In a note dated January 4, 1941,73 the British Chargé informed us of the British Government's acceptance of our proposals for the sites of bases in Trinidad, St. Lucia and Bermuda. As to Bermuda the note stated in part:
"I have also been instructed to inform you that His Majesty's Government have now been able to consider the proposal of the United States Government that, in addition to the other areas in Bermuda already agreed upon, there should be granted the lease of Morgan and Tucker's Islands. His Majesty's Government are prepared to agree to these Islands being leased to the United States Government for a period of 99 years."
The British Embassy had been informed that we propose to establish a naval patrol station on these two Islands. Yesterday we received a telegram from the representative of the Navy Department in Bermuda to the effect that the local authorities consider the use of Great Sound (that is, the waters in which these two Islands are located) still subject to negotiation and that they are "adhering to every possible means of objection". The telegram further stated that the publication of our decision to send representatives to London to discuss the actual leases had "greatly stiffened resistance of the local people" and that Bermuda was sending a delegation to London at the same time. Immediate possession of Morgan and Tucker's Islands is required so that construction may proceed.
Please see the Foreign Secretary at the earliest possible moment and place the foregoing facts before him. Please say to Mr. Eden that we look to the British Government to take the necessary action with the
Newfoundland, Bermudan, and, wherever necessary, other Colonial officials to make it possible for us to commence actual construction work at once in accordance with the assurances which have been given us by the British Government. You should add that, in our opinion, public opinion in the United States would be completely unable to understand the attitude which the Newfoundland and the Bermudan authorities are taking, and that it would come as a distinct shock to them if they were to learn of the obstacles which we have encountered. In view of the impending arrival in Newfoundland of the contractors and the construction materials this matter is extremely urgent, and I hope that you can take action at once and telegraph promptly the result of your conversation with Mr. Eden.
The Secretary of the Navy 74 and the Chief of Naval Operations 75 expect to have to testify before Congressional Committees in the next few days, and probably not later than next Tuesday, on naval appropriations and they will undoubtedly be asked questions about the status of the proposed bases. It is unnecessary to point out how important it is that they be placed in a position to say that there are no obstacles in the way of the immediate prosecution of construction.
The Chargé in the United Kingdom (Johnson) to the Secretary
LONDON, January 21, 1941-5 p. m. [Received January 21-1: 10 p. m.]
225. Personal for the Secretary. My 212, January 20, 7 p. m.76 With reference to my interview yesterday with the Secretary of State for Foreign Affairs and to the memorandum I left with him at that time based on your 175, January 17, 8 p. m., I have just received from the Foreign Office the following memorandum regarding the Newfoundland situation:
"There has been no desire on the part of the Newfoundland Government to adopt other than a helpful attitude with regard to the initiation of construction work on the bases to be leased to the United States in the Island, in spite of the inevitably short time available for making arrangements in regard to the local inhabitants. The memorandum of the 20th January refers to the question of procedure for compensation to those owners who are dispossessed in order to provide sites for the bases. The sole concern of the Newfoundland Government in this connection has been to find a procedure which would be equitable alike to them and to the owners and acceptable to the United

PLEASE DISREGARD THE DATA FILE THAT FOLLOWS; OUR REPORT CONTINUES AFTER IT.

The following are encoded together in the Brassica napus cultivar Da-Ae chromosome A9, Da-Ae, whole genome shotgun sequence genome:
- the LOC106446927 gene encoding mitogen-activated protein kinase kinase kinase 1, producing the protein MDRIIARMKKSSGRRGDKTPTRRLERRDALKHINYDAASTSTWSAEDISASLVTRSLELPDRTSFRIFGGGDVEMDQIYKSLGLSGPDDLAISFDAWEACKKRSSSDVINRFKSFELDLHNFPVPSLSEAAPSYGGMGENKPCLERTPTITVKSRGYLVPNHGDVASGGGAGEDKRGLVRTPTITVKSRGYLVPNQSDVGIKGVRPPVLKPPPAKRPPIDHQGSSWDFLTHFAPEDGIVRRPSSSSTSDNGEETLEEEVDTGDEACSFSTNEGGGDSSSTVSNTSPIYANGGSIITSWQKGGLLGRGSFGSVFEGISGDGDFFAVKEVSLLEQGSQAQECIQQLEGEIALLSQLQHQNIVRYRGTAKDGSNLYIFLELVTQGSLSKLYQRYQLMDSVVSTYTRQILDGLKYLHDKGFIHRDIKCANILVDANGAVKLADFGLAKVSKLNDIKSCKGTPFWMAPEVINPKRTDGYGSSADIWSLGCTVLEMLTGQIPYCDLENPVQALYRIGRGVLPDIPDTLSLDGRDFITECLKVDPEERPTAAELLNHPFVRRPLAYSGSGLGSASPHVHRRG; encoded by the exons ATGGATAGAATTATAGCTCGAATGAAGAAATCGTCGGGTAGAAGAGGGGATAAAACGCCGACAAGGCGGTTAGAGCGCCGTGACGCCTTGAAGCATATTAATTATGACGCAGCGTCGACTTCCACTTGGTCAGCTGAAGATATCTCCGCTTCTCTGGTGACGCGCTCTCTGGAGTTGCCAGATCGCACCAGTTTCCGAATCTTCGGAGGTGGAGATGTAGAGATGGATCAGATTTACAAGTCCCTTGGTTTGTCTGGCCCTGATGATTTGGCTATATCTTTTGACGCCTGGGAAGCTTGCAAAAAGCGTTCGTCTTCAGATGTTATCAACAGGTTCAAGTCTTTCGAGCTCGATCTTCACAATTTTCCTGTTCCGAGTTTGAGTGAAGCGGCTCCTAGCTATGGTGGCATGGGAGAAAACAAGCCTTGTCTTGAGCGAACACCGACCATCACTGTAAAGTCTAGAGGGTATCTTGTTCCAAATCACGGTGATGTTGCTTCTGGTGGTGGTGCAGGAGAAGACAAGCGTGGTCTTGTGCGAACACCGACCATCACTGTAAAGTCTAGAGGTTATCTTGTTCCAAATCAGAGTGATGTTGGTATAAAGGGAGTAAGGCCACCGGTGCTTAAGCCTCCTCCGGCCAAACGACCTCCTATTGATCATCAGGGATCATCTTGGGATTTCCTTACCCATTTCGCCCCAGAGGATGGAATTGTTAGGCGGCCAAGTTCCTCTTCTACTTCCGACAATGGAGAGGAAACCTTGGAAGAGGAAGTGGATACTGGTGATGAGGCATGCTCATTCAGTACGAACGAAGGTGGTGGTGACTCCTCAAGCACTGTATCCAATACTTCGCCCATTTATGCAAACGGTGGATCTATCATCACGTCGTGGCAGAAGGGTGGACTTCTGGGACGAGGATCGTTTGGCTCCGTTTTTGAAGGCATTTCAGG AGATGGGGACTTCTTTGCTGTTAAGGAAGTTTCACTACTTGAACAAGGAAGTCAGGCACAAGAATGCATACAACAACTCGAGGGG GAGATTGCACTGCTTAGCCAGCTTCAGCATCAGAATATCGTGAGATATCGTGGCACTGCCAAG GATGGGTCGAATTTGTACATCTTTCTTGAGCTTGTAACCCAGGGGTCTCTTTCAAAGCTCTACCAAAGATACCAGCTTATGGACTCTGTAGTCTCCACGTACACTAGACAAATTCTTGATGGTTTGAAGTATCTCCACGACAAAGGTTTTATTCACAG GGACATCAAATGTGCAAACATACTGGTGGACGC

States Government. The question of procedure is of course one which has to be considered in relation not only to Newfoundland but also to all the colonies concerned and it is proposed to discuss it generally at the forthcoming conference in London. In the meantime, in order that there may be no delay in beginning construction work in the Island, the Newfoundland Government have agreed that, without prejudice to the general discussions, compensation should be paid to a certain number of owners who are being dispossessed immediately in the compensation being provided out of a fund supplied for that purpose by the United States authorities. In order to enable this interim procedure to be rapidly put into effect, they are arranging to provide at once, at considerable expense to themselves, alternative accommodation for the persons concerned.
In the circumstances, the immediate question appears to be satisfactorily disposed of, and it is assumed that the United States Government will not think it necessary to discuss in detail the course of events referred to in the memorandum of the 20th January."
I am seeing an official of the Colonial Office this afternoon regarding Bermuda and will telegraph separately.
The Chargé in the United Kingdom (Johnson) to the Secretary
LONDON, January 21, 1941-10 p. m. [Received January 21-6: 40 p. m.]
228. Personal for the Secretary. My 225, January 21, 5 p. m. I have just had a [apparent omission] at their request with the Parliamentary Under Secretary " (Lord Lloyd 78 being ill) and several high officials of the Colonial Office. They had received and studied the memorandum I left with Mr. Eden yesterday on the Newfoundland and Bermuda situations and I was given the following memorandum dated today:
"His Majesty's Government have agreed in principle to the lease of Morgan and Tucker Islands for a period of 99 years, and the Governor of Bermuda has been informed of the importance attached by the United States Government to an early start on the seaplane base on these two islands. The Governor has also been urged to arrange for legislation to be introduced as soon as possible to provide for the expropriation of private property which will be required for the purpose of the United States bases in Bermuda."
I told the officials that I would of course be glad to transmit this memorandum at once but that I did not think it was a very definite reply to the representations which I had made under instructions in
77 Sir Richard Austen Butler.
78 Secretary of State for the Colonies.